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Phytoplankton blooms at increasing levels of atmospheric carbon dioxide: experimental evidence for negative effects on prymnesiophytes and positive on small picoeukaryotes

Citation

Schulz, KG and Bach, LT and Bellerby, RGJ and Bermudez, R and Budenbender, J and Boxhammer, T and Czerny, J and Engel, A and Ludwig, A and Meyerhofer, M and Larsen, A and Paul, AJ and Sswat, M and Riebesell, U, Phytoplankton blooms at increasing levels of atmospheric carbon dioxide: experimental evidence for negative effects on prymnesiophytes and positive on small picoeukaryotes, Frontiers in Marine Science, 4 Article 64. ISSN 2296-7745 (2017) [Refereed Article]


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Copyright Statement

Copyright 2017 Schulz, Bach, Bellerby, Bermudez, Budenbender, Boxhammer, Czerny, Engel, Ludwig, Meyerhofer, Larsen, Paul Sswat and Riebesell. Licensed under Creative Commons Attribution 4.0 International (CC BY 4.0) https://creativecommons.org/licenses/by/4.0/

DOI: doi:10.3389/fmars.2017.00064

Abstract

Anthropogenic emissions of carbon dioxide (CO2) and the ongoing accumulation in the surface ocean together with concomitantly decreasing pH and calcium carbonate saturation states have the potential to impact phytoplankton community composition and therefore biogeochemical element cycling on a global scale. Here we report on a recent mesocosm CO2 perturbation study (Raunefjorden, Norway), with a focus on organic matter and phytoplankton dynamics. Cell numbers of three phytoplankton groups were particularly affected by increasing levels of seawater CO2 throughout the entire experiment, with the cyanobacterium Synechococcus and picoeukaryotes (prasinophytes) profiting, and the coccolithophore Emiliania huxleyi (prymnesiophyte) being negatively impacted. Combining these results with other phytoplankton community CO2 experiments into a data-set of global coverage suggests that, whenever CO2 effects are found, prymnesiophyte (especially coccolithophore) abundances are negatively affected, while the opposite holds true for small picoeukaryotes belonging to the class of prasinophytes, or the division of chlorophytes in general. Future reductions in calcium carbonate-producing coccolithophores, providing ballast which accelerates the sinking of particulate organic matter, together with increases in picoeukaryotes, an important component of the microbial loop in the euphotic zone, have the potential to impact marine export production, with feedbacks to Earth's climate system.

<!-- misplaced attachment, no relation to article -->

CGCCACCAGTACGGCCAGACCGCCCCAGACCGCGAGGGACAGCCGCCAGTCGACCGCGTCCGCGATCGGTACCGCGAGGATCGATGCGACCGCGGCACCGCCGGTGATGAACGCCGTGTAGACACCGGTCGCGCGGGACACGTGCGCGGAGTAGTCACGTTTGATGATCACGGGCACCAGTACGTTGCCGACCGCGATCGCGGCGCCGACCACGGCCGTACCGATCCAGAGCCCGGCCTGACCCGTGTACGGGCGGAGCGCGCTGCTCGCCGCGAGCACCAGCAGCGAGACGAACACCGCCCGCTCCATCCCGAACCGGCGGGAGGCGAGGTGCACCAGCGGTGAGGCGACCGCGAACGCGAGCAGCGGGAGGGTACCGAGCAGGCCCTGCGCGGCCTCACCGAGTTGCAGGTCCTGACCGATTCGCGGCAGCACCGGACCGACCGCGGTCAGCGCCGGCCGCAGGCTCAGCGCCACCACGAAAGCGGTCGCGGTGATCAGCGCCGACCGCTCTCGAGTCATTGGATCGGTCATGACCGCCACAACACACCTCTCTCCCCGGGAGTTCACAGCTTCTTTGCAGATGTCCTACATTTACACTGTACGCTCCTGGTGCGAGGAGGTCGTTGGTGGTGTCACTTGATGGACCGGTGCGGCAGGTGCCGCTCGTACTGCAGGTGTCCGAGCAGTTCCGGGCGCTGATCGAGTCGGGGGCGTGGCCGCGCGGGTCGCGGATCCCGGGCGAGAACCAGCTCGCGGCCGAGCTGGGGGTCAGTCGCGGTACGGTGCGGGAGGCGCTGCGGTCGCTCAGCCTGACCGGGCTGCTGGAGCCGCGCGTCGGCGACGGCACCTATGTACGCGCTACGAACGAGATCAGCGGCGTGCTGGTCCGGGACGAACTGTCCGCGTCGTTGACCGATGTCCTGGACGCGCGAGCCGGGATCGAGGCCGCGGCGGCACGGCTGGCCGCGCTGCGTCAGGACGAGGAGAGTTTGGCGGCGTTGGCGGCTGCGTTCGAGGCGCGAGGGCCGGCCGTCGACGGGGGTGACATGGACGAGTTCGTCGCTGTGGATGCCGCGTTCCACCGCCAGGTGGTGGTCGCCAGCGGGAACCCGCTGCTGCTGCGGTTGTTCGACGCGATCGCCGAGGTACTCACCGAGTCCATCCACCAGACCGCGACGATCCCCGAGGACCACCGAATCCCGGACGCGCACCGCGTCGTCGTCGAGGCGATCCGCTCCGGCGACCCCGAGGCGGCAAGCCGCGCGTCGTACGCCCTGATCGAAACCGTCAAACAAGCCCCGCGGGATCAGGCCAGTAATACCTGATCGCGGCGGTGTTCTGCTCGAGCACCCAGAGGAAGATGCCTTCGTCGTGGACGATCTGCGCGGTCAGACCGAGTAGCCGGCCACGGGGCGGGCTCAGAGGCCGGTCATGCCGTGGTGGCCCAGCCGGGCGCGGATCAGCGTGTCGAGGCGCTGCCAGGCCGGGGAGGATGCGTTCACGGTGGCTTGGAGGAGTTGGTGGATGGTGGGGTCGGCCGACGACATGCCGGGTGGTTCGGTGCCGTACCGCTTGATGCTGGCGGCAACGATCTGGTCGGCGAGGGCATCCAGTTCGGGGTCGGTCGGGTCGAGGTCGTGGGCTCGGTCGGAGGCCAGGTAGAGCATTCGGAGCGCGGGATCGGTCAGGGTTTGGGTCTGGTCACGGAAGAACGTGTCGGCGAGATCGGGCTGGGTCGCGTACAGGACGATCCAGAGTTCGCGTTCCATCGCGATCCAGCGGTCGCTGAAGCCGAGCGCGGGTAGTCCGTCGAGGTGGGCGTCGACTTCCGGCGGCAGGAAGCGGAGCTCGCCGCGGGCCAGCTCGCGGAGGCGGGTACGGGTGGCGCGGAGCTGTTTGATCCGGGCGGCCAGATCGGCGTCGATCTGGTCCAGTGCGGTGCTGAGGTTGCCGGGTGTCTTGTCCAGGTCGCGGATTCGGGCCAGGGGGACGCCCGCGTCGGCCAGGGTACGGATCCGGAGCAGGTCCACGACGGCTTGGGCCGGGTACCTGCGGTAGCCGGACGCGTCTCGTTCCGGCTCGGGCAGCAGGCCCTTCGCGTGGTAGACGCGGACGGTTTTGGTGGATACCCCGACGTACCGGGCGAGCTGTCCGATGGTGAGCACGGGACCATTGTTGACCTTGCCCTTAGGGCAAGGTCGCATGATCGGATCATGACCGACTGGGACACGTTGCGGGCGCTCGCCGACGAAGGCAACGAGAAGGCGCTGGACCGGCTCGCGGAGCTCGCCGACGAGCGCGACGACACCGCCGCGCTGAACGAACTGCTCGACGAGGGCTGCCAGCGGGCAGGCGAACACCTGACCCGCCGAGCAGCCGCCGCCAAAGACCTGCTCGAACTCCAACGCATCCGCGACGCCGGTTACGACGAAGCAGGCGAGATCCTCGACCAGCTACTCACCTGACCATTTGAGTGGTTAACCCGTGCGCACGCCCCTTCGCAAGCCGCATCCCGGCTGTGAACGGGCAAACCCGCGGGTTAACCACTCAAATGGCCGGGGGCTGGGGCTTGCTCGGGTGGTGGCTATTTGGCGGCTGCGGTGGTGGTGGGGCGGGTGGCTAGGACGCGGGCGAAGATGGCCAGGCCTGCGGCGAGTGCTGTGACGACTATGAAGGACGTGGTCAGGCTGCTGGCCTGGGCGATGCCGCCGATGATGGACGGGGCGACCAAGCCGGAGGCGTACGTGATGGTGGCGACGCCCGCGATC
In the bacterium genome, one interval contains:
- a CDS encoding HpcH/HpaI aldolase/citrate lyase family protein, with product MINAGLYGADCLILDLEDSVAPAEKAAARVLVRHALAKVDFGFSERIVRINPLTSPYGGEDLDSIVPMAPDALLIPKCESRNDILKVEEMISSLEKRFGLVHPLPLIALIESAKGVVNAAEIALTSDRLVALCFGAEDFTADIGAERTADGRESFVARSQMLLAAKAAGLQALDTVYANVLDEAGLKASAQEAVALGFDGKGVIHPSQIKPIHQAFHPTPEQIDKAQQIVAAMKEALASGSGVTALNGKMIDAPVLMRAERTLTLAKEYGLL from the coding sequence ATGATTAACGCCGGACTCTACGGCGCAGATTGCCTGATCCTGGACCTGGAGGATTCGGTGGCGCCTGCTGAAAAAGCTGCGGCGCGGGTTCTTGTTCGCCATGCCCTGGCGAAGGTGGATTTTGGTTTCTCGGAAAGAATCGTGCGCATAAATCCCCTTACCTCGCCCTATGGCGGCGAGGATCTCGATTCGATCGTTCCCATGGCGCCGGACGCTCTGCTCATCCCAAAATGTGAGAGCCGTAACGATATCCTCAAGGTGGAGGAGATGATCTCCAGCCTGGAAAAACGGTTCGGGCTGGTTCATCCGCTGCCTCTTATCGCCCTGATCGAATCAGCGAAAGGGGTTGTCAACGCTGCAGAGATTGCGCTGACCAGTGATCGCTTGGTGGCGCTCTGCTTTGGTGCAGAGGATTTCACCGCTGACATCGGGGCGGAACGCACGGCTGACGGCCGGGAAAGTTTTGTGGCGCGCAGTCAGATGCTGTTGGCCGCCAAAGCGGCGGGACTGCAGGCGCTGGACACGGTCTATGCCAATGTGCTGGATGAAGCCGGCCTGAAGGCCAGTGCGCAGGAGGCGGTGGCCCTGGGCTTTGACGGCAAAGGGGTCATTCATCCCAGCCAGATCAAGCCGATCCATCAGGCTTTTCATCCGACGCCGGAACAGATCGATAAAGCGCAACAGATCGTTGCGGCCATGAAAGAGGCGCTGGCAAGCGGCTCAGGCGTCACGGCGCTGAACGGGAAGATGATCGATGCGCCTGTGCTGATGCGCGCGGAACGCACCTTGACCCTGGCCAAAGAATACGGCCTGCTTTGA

Item Details

Item Type:Refereed Article
Keywords:phytoplankton, ocean acidification
Research Division:Earth Sciences
Research Group:Oceanography
Research Field:Biological Oceanography
Objective Division:Expanding Knowledge
Objective Group:Expanding Knowledge
Objective Field:Expanding Knowledge in the Earth Sciences
UTAS Author:Bach, LT (Dr Lennart Bach)
ID Code:133662
Year Published:2017
Web of Science® Times Cited:26
Deposited By:Ecology and Biodiversity
Deposited On:2019-07-05
Last Modified:2019-08-05
Downloads:3 View Download Statistics

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